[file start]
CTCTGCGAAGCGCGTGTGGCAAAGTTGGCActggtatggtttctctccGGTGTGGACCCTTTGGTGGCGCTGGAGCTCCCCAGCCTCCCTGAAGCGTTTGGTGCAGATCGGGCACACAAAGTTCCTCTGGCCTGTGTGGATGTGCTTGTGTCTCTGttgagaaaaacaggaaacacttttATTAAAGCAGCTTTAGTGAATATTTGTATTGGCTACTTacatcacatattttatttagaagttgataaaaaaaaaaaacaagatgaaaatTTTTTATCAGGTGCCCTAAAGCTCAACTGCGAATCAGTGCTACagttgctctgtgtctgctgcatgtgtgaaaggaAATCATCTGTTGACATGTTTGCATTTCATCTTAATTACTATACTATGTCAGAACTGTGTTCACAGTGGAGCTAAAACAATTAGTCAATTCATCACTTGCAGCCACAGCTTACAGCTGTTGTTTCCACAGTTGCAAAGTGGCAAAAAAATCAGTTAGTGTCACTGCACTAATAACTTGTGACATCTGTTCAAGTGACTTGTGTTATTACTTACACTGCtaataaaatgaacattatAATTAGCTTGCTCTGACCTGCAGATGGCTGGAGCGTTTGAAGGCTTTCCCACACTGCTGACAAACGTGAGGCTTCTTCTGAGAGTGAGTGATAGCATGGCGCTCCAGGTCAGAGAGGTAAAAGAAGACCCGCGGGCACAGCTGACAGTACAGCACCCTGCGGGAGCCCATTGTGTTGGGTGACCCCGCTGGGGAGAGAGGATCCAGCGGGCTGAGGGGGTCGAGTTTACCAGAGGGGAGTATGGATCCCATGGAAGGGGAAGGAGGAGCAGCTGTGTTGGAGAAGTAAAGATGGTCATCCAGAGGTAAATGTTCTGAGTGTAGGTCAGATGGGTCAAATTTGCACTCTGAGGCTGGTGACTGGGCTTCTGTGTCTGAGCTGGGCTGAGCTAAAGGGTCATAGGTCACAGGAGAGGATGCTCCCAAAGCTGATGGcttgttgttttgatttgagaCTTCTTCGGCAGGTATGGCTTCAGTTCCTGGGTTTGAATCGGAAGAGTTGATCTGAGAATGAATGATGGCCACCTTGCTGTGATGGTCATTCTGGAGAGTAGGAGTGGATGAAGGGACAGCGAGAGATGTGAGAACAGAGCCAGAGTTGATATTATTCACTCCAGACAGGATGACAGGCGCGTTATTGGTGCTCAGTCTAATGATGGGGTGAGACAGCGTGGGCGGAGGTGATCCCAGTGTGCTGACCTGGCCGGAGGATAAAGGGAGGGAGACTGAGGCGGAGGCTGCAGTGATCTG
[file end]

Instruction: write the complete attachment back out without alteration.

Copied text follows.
CTCTGCGAAGCGCGTGTGGCAAAGTTGGCActggtatggtttctctccGGTGTGGACCCTTTGGTGGCGCTGGAGCTCCCCAGCCTCCCTGAAGCGTTTGGTGCAGATCGGGCACACAAAGTTCCTCTGGCCTGTGTGGATGTGCTTGTGTCTCTGttgagaaaaacaggaaacacttttATTAAAGCAGCTTTAGTGAATATTTGTATTGGCTACTTacatcacatattttatttagaagttgataaaaaaaaaaaacaagatgaaaatTTTTTATCAGGTGCCCTAAAGCTCAACTGCGAATCAGTGCTACagttgctctgtgtctgctgcatgtgtgaaaggaAATCATCTGTTGACATGTTTGCATTTCATCTTAATTACTATACTATGTCAGAACTGTGTTCACAGTGGAGCTAAAACAATTAGTCAATTCATCACTTGCAGCCACAGCTTACAGCTGTTGTTTCCACAGTTGCAAAGTGGCAAAAAAATCAGTTAGTGTCACTGCACTAATAACTTGTGACATCTGTTCAAGTGACTTGTGTTATTACTTACACTGCtaataaaatgaacattatAATTAGCTTGCTCTGACCTGCAGATGGCTGGAGCGTTTGAAGGCTTTCCCACACTGCTGACAAACGTGAGGCTTCTTCTGAGAGTGAGTGATAGCATGGCGCTCCAGGTCAGAGAGGTAAAAGAAGACCCGCGGGCACAGCTGACAGTACAGCACCCTGCGGGAGCCCATTGTGTTGGGTGACCCCGCTGGGGAGAGAGGATCCAGCGGGCTGAGGGGGTCGAGTTTACCAGAGGGGAGTATGGATCCCATGGAAGGGGAAGGAGGAGCAGCTGTGTTGGAGAAGTAAAGATGGTCATCCAGAGGTAAATGTTCTGAGTGTAGGTCAGATGGGTCAAATTTGCACTCTGAGGCTGGTGACTGGGCTTCTGTGTCTGAGCTGGGCTGAGCTAAAGGGTCATAGGTCACAGGAGAGGATGCTCCCAAAGCTGATGGcttgttgttttgatttgagaCTTCTTCGGCAGGTATGGCTTCAGTTCCTGGGTTTGAATCGGAAGAGTTGATCTGAGAATGAATGATGGCCACCTTGCTGTGATGGTCATTCTGGAGAGTAGGAGTGGATGAAGGGACAGCGAGAGATGTGAGAACAGAGCCAGAGTTGATATTATTCACTCCAGACAGGATGACAGGCGCGTTATTGGTGCTCAGTCTAATGATGGGGTGAGACAGCGTGGGCGGAGGTGATCCCAGTGTGCTGACCTGGCCGGAGGATAAAGGGAGGGAGACTGAGGCGGAGGCTGCAGTGATCTG